• Don’t rule out the possibility that your PC might be causing the problem. Try temporarily disabling your virus software and firewall to see if either of these systems is blocking outgoing e-mail.
  • If possible, set up multiple SMTP configurations so that if one fails, you can switch to another. I run most of my mail through my Cox SMTP server because I have found it to be more reliable than AT&T. However, both accounts have gone down periodically. Mail servers run into problems just like any other server. Sometimes the customer service people that you call are completely unaware of any issues with server downtime.
  • If you are using a Yahoo account for e-mail, be aware that Yahoo changed their system configuration a while ago. See the following page for more information: Yahoo Outgoing E-mail Problems with Thunderbird.

Thunderbird IMAP Folder Problem

Thunderbird IMAP Folder Problem

Benefits of IMAP

The IMAP protocol supports both online and offline activity. Therefore, messages can be stored both on the local machine and on the server, enabling numerous benefits:

  • Multiple clients can be used to access messages. For example, a Thunderbird user with a Microsoft Live account can use both the Thunderbird application that is installed on their system and the web-based interface provided by Microsoft.
  • Thunderbird users can download their messages to their local system and access them even when they are not connected to the internet.
  • Messages load faster when they are stored on a local drive. Search performance is much faster than searching a set of messages on a remote server. Full-text search of a message body is only possible on messages that have been downloaded.

In order to provide this kind of flexibility and functionality, though, messages must be synchronized between the local machine and the email server.

Synchronization

To understand message synchronization, consider the following scenarios:

  • A message is downloaded to Thunderbird and deleted in Thunderbird. (The message must be deleted from both the local machine and the email server.)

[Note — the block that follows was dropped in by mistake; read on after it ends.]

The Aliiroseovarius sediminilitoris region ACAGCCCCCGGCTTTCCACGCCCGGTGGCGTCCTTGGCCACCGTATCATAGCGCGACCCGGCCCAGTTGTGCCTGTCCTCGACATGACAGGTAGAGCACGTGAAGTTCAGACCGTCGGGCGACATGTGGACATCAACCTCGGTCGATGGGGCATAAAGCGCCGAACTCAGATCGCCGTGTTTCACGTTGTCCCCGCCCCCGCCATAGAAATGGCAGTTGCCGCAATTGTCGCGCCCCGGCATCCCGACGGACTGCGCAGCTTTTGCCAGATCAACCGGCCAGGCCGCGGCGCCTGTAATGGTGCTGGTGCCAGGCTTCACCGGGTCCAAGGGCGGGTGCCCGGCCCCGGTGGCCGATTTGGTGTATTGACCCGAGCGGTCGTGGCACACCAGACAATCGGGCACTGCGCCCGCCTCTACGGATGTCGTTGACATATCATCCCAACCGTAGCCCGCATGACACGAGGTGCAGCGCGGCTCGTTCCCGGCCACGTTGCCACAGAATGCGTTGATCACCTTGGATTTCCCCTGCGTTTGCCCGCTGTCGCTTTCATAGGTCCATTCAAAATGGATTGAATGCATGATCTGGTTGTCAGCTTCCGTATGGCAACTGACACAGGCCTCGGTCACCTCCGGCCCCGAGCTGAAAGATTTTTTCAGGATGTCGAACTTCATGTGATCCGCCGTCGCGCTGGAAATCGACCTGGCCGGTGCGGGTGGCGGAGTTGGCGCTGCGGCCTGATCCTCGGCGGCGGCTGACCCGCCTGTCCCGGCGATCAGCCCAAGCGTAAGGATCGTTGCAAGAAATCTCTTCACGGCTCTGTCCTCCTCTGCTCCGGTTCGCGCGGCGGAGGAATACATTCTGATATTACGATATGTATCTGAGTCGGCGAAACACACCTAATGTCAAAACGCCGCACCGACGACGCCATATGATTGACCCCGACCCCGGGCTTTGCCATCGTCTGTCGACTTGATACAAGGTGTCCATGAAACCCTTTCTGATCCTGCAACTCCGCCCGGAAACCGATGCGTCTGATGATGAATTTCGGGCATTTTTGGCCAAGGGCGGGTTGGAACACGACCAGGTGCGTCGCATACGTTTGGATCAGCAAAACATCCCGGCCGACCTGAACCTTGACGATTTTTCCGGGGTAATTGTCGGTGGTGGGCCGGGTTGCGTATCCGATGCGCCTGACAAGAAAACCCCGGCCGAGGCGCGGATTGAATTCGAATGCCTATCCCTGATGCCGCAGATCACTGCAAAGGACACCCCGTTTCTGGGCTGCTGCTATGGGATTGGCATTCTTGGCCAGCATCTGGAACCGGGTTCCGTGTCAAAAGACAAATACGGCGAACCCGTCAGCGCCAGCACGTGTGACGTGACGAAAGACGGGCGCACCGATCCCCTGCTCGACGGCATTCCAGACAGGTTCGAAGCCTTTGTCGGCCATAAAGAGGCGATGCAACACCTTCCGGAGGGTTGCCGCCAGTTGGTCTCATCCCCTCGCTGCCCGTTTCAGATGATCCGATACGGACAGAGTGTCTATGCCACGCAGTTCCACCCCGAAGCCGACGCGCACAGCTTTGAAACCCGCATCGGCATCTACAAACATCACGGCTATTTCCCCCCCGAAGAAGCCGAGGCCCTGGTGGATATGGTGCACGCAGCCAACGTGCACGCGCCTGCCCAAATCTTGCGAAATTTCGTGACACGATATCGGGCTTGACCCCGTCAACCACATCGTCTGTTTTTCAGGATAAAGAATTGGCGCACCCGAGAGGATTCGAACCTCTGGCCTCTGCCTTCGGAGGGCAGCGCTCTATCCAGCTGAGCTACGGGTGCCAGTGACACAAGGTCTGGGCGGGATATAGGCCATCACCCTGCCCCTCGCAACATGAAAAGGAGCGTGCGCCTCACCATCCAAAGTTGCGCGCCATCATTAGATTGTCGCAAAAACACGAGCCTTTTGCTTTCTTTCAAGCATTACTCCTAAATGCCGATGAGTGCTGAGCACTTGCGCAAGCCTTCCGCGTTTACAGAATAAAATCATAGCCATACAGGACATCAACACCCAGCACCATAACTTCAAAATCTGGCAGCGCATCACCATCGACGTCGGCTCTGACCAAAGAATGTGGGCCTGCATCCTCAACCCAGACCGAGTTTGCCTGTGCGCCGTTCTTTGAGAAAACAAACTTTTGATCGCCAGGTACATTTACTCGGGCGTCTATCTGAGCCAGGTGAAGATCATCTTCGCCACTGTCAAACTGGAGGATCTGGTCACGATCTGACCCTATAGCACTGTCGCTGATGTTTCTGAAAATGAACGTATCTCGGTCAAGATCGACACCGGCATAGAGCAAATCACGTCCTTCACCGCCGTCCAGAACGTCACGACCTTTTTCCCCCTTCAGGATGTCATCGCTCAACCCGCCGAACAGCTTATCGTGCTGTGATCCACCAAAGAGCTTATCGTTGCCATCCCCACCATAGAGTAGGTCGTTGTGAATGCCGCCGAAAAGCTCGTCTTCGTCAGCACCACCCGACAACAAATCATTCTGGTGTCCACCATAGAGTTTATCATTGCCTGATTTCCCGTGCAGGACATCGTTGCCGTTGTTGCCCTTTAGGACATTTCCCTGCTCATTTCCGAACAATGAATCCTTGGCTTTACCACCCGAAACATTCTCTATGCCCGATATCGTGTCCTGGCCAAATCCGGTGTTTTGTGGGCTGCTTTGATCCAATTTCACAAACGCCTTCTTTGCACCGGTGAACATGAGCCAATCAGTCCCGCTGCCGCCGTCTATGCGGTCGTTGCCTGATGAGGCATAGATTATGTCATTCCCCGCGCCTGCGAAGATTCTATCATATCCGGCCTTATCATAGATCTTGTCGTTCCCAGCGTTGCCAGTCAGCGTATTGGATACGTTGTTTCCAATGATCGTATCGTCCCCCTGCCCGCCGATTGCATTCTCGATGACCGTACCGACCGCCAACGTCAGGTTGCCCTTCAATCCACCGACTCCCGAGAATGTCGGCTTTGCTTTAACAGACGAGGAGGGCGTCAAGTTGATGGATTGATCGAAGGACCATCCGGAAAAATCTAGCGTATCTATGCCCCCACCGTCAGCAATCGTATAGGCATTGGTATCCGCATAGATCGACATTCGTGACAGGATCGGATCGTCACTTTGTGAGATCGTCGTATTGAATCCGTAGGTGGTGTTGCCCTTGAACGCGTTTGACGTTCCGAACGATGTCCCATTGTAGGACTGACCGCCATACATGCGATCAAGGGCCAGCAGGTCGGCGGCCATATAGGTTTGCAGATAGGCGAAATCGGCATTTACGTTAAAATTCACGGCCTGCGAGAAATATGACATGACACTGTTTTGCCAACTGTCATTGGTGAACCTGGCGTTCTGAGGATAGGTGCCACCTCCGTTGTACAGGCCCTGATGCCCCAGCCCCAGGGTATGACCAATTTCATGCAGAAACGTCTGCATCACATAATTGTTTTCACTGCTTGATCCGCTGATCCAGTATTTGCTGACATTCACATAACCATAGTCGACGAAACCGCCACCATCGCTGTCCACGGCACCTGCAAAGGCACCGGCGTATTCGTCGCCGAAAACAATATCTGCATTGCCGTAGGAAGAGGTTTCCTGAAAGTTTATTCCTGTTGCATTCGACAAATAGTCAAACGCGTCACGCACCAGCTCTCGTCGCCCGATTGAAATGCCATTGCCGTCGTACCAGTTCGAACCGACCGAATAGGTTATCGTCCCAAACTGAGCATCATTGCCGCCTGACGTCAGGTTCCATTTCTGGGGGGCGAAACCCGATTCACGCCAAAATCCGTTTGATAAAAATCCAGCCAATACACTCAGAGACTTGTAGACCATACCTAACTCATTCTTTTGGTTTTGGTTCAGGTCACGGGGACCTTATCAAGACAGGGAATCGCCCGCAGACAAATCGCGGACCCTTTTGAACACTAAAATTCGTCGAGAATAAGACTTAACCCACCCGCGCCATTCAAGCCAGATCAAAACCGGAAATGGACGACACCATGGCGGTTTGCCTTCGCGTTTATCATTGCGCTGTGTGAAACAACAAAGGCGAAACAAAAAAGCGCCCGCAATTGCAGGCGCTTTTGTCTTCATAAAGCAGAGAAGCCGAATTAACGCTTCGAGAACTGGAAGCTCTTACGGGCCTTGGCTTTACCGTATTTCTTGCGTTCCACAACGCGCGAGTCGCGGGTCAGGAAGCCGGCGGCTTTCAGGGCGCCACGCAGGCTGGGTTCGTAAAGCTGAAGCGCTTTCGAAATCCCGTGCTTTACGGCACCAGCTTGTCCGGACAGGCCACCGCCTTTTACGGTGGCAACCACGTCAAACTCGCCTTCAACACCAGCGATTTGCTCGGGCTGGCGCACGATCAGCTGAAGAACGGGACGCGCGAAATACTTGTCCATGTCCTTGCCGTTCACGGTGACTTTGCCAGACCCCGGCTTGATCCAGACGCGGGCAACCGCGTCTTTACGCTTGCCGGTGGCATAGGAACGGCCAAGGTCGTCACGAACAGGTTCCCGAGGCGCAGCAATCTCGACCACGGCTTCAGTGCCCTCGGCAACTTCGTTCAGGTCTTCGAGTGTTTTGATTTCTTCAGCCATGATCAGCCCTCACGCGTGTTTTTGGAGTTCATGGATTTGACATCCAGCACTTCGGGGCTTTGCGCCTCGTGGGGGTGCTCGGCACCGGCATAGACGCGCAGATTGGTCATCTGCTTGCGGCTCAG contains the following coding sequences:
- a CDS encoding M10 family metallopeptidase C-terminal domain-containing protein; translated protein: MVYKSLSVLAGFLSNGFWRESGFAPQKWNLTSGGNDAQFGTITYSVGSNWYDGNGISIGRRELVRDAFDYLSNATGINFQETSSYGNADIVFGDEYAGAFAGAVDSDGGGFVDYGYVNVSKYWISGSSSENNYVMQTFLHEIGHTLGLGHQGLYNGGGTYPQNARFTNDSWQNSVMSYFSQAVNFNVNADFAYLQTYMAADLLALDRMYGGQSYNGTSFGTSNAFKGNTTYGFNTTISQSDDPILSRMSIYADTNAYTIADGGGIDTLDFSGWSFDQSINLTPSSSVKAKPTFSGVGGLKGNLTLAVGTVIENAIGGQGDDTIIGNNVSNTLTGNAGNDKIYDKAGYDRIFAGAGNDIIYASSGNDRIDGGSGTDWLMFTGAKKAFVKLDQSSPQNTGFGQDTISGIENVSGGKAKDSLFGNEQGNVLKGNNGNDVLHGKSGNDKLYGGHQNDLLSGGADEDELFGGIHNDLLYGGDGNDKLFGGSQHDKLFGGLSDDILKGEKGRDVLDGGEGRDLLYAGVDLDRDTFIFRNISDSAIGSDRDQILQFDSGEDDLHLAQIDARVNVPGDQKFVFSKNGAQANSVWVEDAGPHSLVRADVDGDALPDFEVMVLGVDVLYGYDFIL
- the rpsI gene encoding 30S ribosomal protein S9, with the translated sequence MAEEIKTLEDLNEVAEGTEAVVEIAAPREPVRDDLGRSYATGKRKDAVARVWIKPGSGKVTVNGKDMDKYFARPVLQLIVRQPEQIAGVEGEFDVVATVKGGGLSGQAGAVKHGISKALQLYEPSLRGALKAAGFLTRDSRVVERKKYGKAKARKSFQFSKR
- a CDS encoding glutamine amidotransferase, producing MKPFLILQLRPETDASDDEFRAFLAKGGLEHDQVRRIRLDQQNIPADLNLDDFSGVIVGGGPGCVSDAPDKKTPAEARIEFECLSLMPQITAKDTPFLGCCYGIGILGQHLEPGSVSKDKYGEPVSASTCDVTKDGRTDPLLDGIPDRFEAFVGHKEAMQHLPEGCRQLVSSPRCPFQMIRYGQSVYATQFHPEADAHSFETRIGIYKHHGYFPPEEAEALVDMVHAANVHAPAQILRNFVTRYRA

• A message is downloaded to Thunderbird and later deleted by a web-based client (such as Yahoo Mail or Gmail). (The message must be deleted from the Thunderbird message repository.)
  • A draft message is composed and saved (but not sent) in Thunderbird. (The draft must be copied from the Thunderbird message repository to the email server.)

Whenever Thunderbird starts, it checks the state of synchronization between the Thunderbird message repository and the email server, and then performs any transfers that are necessary (such as downloading new messages from the server, deleting from the server any messages that have been deleted locally, etc). Thunderbird continually synchronizes with the email server as long as it is running and has access to the internet. If internet access is lost, Thunderbird will synchronize when access is reestablished.

Non-synchronized messages are still accessible within Thunderbird. The only difference is that rather than downloading the entire message, only the message “headers” are downloaded. (Message headers contain information like the sender, recipient(s), subject, etc – everything except the body of the message.) The message body is not downloaded until you click on the message in the message list (which means that if you are not online, you can’t read the message).

Synchronization impacts performance and disk space usage.